'Radicalised Remainer' who pelted Nigel Farage with a £5.25 milkshake on Brexit Party campaign trail charged with common assault and criminal damage

A CORBYNISTA who lobbed a £5.25 milkshake at Nigel Farage on the election trail has been charged with common assault.

The Brexit Party leader raged at his security team after the hipster Corbyn fan slung a salted caramel drink over him in front of jeering bystanders in Newcastle.

Paul Crowther, 32, has today been charged with common assault and criminal damage, cops confirmed.

He will appear at North Tyneside Magistrates Court on June 18.

After the shake was chucked, furious Mr Farage could be heard moaning of his bodyguards' "complete failure" as they whisked him away.

He added: "You could have spotted that a mile away" and "How could this happen?".

He told reporters the Five Guys banana and salted caramel shake was "yobbo flavoured" – and he reportedly gave a statement to Northumbria Police.

Mr Farage dubbed his soaking an "affront to democracy" and later tweeted: "Sadly some remainers have become radicalised, to the extent that normal campaigning is becoming impossible.

"For a civilised democracy to work you need the losers consent, politicians not accepting the referendum result have led us to this."


Later he was defended by political opponents including Theresa May and Tony Blair who spoke out against the use of violence.

Members of the public were filmed laughing as Mr Farage was led away after the latest milkshake attack on politicians and public figures.

Former EDL leader Tommy Robinson and Ukip candidate Carl Benjamin were both targeted in recent weeks.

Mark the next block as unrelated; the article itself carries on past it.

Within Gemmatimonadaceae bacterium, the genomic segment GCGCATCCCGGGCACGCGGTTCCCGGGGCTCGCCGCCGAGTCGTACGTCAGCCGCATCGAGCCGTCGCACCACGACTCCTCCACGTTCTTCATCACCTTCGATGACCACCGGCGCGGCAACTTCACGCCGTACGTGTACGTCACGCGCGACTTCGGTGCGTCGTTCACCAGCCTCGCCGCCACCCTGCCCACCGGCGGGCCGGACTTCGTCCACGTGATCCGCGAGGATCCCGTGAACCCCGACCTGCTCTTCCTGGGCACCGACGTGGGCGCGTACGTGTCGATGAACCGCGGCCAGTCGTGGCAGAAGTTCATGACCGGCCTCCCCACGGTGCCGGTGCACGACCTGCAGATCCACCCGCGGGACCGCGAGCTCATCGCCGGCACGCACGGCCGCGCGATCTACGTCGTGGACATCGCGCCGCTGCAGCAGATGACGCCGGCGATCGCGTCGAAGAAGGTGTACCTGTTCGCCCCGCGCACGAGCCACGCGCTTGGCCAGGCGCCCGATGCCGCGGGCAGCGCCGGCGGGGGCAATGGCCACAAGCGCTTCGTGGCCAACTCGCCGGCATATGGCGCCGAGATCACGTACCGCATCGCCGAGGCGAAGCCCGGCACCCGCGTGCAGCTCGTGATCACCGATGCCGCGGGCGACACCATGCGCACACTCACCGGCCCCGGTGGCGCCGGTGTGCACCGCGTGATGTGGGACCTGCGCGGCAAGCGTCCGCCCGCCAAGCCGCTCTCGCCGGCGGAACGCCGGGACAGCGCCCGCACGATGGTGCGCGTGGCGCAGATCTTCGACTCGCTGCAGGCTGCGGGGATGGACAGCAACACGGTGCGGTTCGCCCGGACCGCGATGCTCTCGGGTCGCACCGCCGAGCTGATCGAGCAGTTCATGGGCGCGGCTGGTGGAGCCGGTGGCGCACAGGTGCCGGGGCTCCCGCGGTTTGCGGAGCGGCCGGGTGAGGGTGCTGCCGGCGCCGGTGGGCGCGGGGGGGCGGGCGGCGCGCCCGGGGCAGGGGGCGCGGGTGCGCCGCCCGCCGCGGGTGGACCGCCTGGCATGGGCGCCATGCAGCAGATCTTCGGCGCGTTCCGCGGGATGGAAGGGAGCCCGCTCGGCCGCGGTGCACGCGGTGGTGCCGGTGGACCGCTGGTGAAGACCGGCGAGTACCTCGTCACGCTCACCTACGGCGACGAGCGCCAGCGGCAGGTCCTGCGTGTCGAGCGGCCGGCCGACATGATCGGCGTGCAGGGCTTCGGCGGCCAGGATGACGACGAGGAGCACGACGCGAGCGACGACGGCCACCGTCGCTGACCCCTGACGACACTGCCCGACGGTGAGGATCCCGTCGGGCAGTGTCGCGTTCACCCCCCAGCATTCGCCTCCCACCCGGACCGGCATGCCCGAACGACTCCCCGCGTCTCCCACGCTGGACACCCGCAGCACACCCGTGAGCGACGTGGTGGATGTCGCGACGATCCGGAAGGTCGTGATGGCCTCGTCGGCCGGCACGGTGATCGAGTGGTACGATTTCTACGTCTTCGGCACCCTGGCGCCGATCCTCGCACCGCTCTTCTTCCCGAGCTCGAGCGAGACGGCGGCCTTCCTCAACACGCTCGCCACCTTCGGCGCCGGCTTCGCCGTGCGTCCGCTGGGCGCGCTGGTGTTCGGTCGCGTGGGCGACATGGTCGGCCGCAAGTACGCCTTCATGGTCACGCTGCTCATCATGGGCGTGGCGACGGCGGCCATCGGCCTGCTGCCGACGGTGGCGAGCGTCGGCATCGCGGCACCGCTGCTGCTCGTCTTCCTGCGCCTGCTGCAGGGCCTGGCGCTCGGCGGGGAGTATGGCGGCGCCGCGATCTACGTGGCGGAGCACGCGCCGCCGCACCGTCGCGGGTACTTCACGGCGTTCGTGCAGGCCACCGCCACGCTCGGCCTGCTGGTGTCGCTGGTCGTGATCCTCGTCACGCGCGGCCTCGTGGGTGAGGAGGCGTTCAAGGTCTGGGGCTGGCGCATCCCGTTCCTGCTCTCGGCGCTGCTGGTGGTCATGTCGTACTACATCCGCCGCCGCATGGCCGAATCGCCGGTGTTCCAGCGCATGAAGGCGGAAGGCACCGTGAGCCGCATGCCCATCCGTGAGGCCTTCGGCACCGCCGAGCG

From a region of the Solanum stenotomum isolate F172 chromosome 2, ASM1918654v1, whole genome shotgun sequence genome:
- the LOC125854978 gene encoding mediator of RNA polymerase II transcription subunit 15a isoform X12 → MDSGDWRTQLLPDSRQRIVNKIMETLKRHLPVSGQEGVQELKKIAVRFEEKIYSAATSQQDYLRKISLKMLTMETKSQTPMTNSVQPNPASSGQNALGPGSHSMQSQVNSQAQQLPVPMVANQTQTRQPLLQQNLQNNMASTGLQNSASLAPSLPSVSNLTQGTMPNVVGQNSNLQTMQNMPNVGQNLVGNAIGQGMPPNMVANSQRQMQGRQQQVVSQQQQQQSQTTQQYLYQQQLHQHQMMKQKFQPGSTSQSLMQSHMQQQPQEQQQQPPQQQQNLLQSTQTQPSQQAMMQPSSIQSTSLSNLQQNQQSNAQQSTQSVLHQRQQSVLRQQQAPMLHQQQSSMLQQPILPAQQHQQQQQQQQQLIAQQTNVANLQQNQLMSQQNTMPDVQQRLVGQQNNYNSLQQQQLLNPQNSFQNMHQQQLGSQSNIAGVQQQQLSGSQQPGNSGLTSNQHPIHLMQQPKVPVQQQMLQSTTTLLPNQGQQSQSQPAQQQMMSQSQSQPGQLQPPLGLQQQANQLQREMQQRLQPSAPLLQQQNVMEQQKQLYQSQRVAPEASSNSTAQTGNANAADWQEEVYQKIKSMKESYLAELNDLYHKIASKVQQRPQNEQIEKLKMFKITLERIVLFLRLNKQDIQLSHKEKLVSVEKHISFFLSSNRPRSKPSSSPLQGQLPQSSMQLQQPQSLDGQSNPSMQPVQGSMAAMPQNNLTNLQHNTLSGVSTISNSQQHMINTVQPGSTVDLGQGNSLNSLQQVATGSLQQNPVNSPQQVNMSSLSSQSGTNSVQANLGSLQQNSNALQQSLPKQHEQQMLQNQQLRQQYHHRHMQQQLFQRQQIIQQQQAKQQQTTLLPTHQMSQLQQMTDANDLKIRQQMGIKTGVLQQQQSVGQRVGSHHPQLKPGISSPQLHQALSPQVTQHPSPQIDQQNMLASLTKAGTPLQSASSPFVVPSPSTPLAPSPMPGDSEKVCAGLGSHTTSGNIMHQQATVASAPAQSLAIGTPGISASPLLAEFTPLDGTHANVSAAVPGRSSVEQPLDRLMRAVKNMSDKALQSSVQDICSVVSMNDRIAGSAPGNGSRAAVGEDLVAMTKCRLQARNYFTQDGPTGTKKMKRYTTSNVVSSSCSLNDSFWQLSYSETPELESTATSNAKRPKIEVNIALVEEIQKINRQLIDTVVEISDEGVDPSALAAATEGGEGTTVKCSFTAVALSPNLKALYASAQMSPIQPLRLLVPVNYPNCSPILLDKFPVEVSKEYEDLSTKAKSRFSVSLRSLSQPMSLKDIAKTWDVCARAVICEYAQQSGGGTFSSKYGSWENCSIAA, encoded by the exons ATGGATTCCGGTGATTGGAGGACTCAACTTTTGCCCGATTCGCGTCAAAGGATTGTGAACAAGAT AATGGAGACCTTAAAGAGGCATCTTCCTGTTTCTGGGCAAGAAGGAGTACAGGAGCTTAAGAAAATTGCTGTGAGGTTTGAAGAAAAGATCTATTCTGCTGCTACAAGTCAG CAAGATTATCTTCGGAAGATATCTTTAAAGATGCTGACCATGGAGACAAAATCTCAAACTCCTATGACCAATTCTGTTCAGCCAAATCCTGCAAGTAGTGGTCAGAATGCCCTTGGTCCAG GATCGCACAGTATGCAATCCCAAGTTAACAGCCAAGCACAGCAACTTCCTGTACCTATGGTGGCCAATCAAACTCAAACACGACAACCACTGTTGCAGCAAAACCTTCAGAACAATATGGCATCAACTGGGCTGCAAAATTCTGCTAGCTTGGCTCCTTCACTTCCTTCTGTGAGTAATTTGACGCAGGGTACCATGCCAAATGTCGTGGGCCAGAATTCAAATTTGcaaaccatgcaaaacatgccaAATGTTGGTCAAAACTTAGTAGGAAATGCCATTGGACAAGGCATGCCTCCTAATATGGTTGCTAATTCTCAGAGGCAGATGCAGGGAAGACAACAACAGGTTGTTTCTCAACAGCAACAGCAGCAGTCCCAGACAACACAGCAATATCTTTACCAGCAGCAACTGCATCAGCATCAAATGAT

Labour supporter and Remain fanatic Crowther was later seen being led away in handcuffs and put in the back of a police van.

Northumbria Police later confirmed a 32-year-old man was arrested on suspicion of common assault.

The attack has been widely condemned by other politicians, with Brexit minister James Cleverly saying people should debate rather than "assault political opponents".

Jo Cox's widower Brendan Cox also spoke out, saying that politicians should be able to "campaign without harassment, intimidation and abuse".

Mr Farage – whose fledgling Brexit party is leading opinion polls – is touring the UK ahead of European parliament elections on Thursday.

What's the law on throwing a milkshake at a politician?

THIS afternoon a 32-year-old man was arrested on charged of common assault after a milkshake was thrown at Nigel Farage.

This is when a person assaults another person, whether intentionally or recklessly, or commits battery, even without an injury.

You can be charged with the offence without actually touching another person – as is alleged to have happened to Mr Farage.

This is the lowest level of assault that it's possible to be charged for. The offence carries a maximum penalty of six months in prison, and/or a fine.

However, he could just be let off with a caution.

The attack is the latest in high-profile figures to be targeted with a milkshake.

Far-right hot head Tommy Robinson had two chucked at him in two days while he was campaigning to be an MEP in Bury and Warrington.

Ukip candidate Carl Benjamin, who joked about raping a Labour MP, was also attacked with a milkshake.

In another attack on politicians, in 2001 John Prescott punched a protester in Rhyl, north Wales after he flung an egg at him.

No action was taken against either of the men although both were questioned by police.

The milkshake incident comes today despite McDonald's branches in Edinburgh posting signs saying that milkshakes and ice creams would not be for sale ahead of Brexit party rallies.

The fast food chain claimed police had asked them not to sell shakes or ice cream to stop any embarrassing splatters.

Northumbria Police today confirmed to the Sun Online that no milkshake ban had been in place in Newcastle.

Mr Farage ruled out teaming up with Boris Johnson for an election pact – because he backed Theresa May's deal.

The Brexit Party boss claimed he no longer trusts BoJo after the top Tory U-turned and voted for the withdrawal agreement in March. Conservative Brexiteers have called for a pact between the two parties so they don't run against each other in the next General Election.

They are worried about splitting the pro-Brexit vote and letting Jeremy Corbyn in to No10.

The former UKIP leader is on course to ­virtually wipe out the Tories, ­according to a shock poll by the Sunday Mirror.

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